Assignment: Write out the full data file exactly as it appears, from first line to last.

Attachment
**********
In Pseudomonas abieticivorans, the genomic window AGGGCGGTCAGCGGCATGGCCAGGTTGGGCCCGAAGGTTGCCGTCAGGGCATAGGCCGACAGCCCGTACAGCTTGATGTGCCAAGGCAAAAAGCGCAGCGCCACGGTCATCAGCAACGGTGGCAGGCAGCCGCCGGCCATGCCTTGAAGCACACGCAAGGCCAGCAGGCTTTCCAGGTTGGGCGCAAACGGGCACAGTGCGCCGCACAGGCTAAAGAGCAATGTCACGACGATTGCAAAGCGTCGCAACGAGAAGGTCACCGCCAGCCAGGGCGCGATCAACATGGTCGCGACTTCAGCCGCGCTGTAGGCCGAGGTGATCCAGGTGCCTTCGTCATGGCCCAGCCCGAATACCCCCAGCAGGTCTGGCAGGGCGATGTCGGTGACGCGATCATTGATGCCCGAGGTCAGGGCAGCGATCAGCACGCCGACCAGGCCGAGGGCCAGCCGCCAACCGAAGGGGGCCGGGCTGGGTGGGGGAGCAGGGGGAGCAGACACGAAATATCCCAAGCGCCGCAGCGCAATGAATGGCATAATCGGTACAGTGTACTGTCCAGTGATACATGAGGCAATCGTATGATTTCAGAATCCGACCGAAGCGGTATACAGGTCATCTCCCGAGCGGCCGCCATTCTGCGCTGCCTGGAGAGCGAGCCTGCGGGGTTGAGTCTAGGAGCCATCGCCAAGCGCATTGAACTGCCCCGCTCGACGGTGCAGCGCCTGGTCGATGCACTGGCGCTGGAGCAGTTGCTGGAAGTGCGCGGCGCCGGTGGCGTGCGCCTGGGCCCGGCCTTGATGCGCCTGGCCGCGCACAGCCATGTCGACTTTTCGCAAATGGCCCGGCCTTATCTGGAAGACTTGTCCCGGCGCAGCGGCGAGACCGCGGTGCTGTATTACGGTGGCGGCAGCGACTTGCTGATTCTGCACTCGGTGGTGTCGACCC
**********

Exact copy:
In Pseudomonas abieticivorans, the genomic window AGGGCGGTCAGCGGCATGGCCAGGTTGGGCCCGAAGGTTGCCGTCAGGGCATAGGCCGACAGCCCGTACAGCTTGATGTGCCAAGGCAAAAAGCGCAGCGCCACGGTCATCAGCAACGGTGGCAGGCAGCCGCCGGCCATGCCTTGAAGCACACGCAAGGCCAGCAGGCTTTCCAGGTTGGGCGCAAACGGGCACAGTGCGCCGCACAGGCTAAAGAGCAATGTCACGACGATTGCAAAGCGTCGCAACGAGAAGGTCACCGCCAGCCAGGGCGCGATCAACATGGTCGCGACTTCAGCCGCGCTGTAGGCCGAGGTGATCCAGGTGCCTTCGTCATGGCCCAGCCCGAATACCCCCAGCAGGTCTGGCAGGGCGATGTCGGTGACGCGATCATTGATGCCCGAGGTCAGGGCAGCGATCAGCACGCCGACCAGGCCGAGGGCCAGCCGCCAACCGAAGGGGGCCGGGCTGGGTGGGGGAGCAGGGGGAGCAGACACGAAATATCCCAAGCGCCGCAGCGCAATGAATGGCATAATCGGTACAGTGTACTGTCCAGTGATACATGAGGCAATCGTATGATTTCAGAATCCGACCGAAGCGGTATACAGGTCATCTCCCGAGCGGCCGCCATTCTGCGCTGCCTGGAGAGCGAGCCTGCGGGGTTGAGTCTAGGAGCCATCGCCAAGCGCATTGAACTGCCCCGCTCGACGGTGCAGCGCCTGGTCGATGCACTGGCGCTGGAGCAGTTGCTGGAAGTGCGCGGCGCCGGTGGCGTGCGCCTGGGCCCGGCCTTGATGCGCCTGGCCGCGCACAGCCATGTCGACTTTTCGCAAATGGCCCGGCCTTATCTGGAAGACTTGTCCCGGCGCAGCGGCGAGACCGCGGTGCTGTATTACGGTGGCGGCAGCGACTTGCTGATTCTGCACTCGGTGGTGTCGACCC